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Understanding Aortic Valve Disease

Featuring: Interventional Cardiologist Richard Kovach, MD

Over a 70-year lifetime, your heart beats at least 2.5 billion times. THAT’S B for BILLION!

How many times do you flex a hip or knee joint over that same amount of time? Not even close to that number, yet many require replacement during that span.

The working parts of the amazing human heart also experience wear and tear, and often, the valve between the heart’s main pumping chamber and the body’s main artery starts to malfunction later in life.

The aorta starts in the lower-left part of the heart and passes through the chest and abdomen, then branches off to organs and supporting tissue to deliver oxygen-rich blood to your body. The hard-working aortic valve maintains a one-way outflow on each beat… unless it becomes diseased or damaged, most often as a function of aging.

The typical aortic valve is comprised of three flaps called leaflets, which can get caked with calcium in a stiffening process called aortic stenosis.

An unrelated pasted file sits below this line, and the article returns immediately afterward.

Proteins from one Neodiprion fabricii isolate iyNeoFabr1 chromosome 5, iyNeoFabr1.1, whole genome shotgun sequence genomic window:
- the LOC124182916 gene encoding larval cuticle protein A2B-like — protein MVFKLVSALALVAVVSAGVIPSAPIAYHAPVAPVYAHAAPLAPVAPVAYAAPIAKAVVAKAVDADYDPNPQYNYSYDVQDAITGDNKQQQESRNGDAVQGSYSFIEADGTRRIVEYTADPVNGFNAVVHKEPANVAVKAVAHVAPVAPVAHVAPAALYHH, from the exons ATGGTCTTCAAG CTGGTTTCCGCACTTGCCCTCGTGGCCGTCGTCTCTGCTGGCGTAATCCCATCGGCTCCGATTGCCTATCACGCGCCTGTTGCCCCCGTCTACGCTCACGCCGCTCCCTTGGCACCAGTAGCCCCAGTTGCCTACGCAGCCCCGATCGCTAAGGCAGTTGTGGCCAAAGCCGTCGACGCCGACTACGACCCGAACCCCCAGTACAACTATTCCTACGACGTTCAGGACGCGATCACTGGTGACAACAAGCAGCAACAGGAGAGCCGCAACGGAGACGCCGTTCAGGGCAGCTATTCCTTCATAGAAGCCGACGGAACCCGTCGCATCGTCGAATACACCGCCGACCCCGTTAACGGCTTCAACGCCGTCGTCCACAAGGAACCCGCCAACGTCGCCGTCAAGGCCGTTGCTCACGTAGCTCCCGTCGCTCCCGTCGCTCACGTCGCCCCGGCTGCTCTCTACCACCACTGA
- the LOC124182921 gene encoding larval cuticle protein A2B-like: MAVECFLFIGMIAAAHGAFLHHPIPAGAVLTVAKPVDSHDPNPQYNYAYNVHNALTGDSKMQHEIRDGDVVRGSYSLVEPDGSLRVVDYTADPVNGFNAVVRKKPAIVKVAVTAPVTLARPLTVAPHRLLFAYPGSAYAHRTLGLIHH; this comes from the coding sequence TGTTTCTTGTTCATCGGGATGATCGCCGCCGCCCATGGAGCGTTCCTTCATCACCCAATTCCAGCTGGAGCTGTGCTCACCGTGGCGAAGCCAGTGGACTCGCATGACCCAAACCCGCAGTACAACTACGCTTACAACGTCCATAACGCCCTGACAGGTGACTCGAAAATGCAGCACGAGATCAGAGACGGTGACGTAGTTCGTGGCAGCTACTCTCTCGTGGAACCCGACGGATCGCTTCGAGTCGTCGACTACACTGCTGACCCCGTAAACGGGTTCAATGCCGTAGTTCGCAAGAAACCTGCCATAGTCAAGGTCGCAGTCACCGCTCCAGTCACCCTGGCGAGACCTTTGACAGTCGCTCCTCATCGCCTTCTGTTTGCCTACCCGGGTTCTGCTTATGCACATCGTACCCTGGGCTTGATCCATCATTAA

“With each beat the leaflets normally open and close again,“ explains Interventional Cardiologist Richard Kovach, MD. “But with aortic stenosis, the stiff valve does not open completely. That creates significant obstruction to blood flow, and puts a big strain on the heart muscle to overcome that stiff valve.”

Another form of aortic valve disease is aortic insufficiency or regurgitation.

“That’s where the valve doesn’t close properly,” Dr. Kovach continues. “So instead of that valve forming a nice tight seal when it closes, blood leaks back into the ventricle. So, some of the blood is going forward, some of the blood is coming backwards. That makes the heart also have to work harder to pump enough blood for the body to make up for the blood that’s leaking back into the main chamber; it has to work doubly hard to pump enough blood out to the body to maintain enough blood pressure to provide for the needs of the body.”

Aortic valve disease can range from mild to severe, as can symptoms:

  • Irregular heart sound (heart murmur)
  • Chest pain during activity
  • Fainting or dizziness with exertion
  • Shortness of breath, especially during physical activity
  • Fatigue, particularly during increased activity
  • Rapid, fluttering heartbeat (palpitations)

Diagnosis requires thorough examination, testing, and imaging. Treatments depend upon the severity of disease and can involve replacing the faulty valve.

In this episode, KYW’s Rasa Kaye discusses aortic valve disease with Dr. Kovach, including Deborah’s team approach to identifying, managing and treating the condition, and the latest advances in Transcatheter Aortic Valve Replacement (TAVR).

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